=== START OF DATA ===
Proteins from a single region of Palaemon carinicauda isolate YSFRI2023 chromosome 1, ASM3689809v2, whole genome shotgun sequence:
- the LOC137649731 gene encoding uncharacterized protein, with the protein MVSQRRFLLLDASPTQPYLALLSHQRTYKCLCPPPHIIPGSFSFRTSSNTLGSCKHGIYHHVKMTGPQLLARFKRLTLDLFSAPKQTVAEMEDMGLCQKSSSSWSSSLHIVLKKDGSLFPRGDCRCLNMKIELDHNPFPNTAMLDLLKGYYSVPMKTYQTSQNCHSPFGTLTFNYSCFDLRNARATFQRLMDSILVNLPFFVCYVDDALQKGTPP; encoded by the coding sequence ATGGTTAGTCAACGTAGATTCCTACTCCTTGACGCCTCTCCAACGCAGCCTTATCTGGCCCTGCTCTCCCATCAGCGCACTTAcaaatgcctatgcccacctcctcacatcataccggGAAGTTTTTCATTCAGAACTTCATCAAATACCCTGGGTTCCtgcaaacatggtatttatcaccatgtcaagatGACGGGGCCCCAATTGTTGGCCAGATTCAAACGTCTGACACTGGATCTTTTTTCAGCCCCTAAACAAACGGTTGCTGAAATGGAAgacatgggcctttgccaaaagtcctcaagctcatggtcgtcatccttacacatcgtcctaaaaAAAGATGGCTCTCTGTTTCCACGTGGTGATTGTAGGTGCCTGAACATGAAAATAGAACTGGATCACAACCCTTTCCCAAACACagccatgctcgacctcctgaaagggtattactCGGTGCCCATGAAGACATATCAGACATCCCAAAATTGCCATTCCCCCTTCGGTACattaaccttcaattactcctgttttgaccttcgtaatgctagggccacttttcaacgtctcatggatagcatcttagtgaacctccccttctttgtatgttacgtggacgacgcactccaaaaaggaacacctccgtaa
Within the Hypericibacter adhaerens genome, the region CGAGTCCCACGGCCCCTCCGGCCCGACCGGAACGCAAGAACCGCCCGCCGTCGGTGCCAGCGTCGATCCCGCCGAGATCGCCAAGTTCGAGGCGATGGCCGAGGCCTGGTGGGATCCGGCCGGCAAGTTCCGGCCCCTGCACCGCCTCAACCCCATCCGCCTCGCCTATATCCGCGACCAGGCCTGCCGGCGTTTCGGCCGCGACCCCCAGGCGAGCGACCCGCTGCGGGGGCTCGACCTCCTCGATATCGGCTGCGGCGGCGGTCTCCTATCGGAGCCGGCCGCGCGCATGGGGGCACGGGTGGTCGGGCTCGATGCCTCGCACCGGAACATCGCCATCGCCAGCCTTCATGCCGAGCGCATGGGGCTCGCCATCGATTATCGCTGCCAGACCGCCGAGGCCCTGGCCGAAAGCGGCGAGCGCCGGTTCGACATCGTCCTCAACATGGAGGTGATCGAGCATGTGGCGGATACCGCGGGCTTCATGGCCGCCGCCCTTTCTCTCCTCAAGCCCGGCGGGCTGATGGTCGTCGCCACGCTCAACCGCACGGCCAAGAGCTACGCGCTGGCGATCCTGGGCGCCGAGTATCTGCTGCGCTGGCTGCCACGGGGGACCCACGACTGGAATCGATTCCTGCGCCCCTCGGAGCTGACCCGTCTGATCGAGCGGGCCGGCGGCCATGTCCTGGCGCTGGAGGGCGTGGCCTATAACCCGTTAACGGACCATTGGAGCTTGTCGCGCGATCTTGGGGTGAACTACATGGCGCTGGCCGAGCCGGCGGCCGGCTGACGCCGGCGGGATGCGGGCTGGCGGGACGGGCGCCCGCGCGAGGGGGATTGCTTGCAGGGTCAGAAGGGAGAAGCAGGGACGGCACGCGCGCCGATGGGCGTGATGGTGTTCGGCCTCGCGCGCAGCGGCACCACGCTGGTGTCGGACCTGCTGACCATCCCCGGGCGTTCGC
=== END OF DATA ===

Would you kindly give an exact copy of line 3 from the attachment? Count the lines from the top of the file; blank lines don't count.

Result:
Within the Hypericibacter adhaerens genome, the region CGAGTCCCACGGCCCCTCCGGCCCGACCGGAACGCAAGAACCGCCCGCCGTCGGTGCCAGCGTCGATCCCGCCGAGATCGCCAAGTTCGAGGCGATGGCCGAGGCCTGGTGGGATCCGGCCGGCAAGTTCCGGCCCCTGCACCGCCTCAACCCCATCCGCCTCGCCTATATCCGCGACCAGGCCTGCCGGCGTTTCGGCCGCGACCCCCAGGCGAGCGACCCGCTGCGGGGGCTCGACCTCCTCGATATCGGCTGCGGCGGCGGTCTCCTATCGGAGCCGGCCGCGCGCATGGGGGCACGGGTGGTCGGGCTCGATGCCTCGCACCGGAACATCGCCATCGCCAGCCTTCATGCCGAGCGCATGGGGCTCGCCATCGATTATCGCTGCCAGACCGCCGAGGCCCTGGCCGAAAGCGGCGAGCGCCGGTTCGACATCGTCCTCAACATGGAGGTGATCGAGCATGTGGCGGATACCGCGGGCTTCATGGCCGCCGCCCTTTCTCTCCTCAAGCCCGGCGGGCTGATGGTCGTCGCCACGCTCAACCGCACGGCCAAGAGCTACGCGCTGGCGATCCTGGGCGCCGAGTATCTGCTGCGCTGGCTGCCACGGGGGACCCACGACTGGAATCGATTCCTGCGCCCCTCGGAGCTGACCCGTCTGATCGAGCGGGCCGGCGGCCATGTCCTGGCGCTGGAGGGCGTGGCCTATAACCCGTTAACGGACCATTGGAGCTTGTCGCGCGATCTTGGGGTGAACTACATGGCGCTGGCCGAGCCGGCGGCCGGCTGACGCCGGCGGGATGCGGGCTGGCGGGACGGGCGCCCGCGCGAGGGGGATTGCTTGCAGGGTCAGAAGGGAGAAGCAGGGACGGCACGCGCGCCGATGGGCGTGATGGTGTTCGGCCTCGCGCGCAGCGGCACCACGCTGGTGTCGGACCTGCTGACCATCCCCGGGCGTTCGC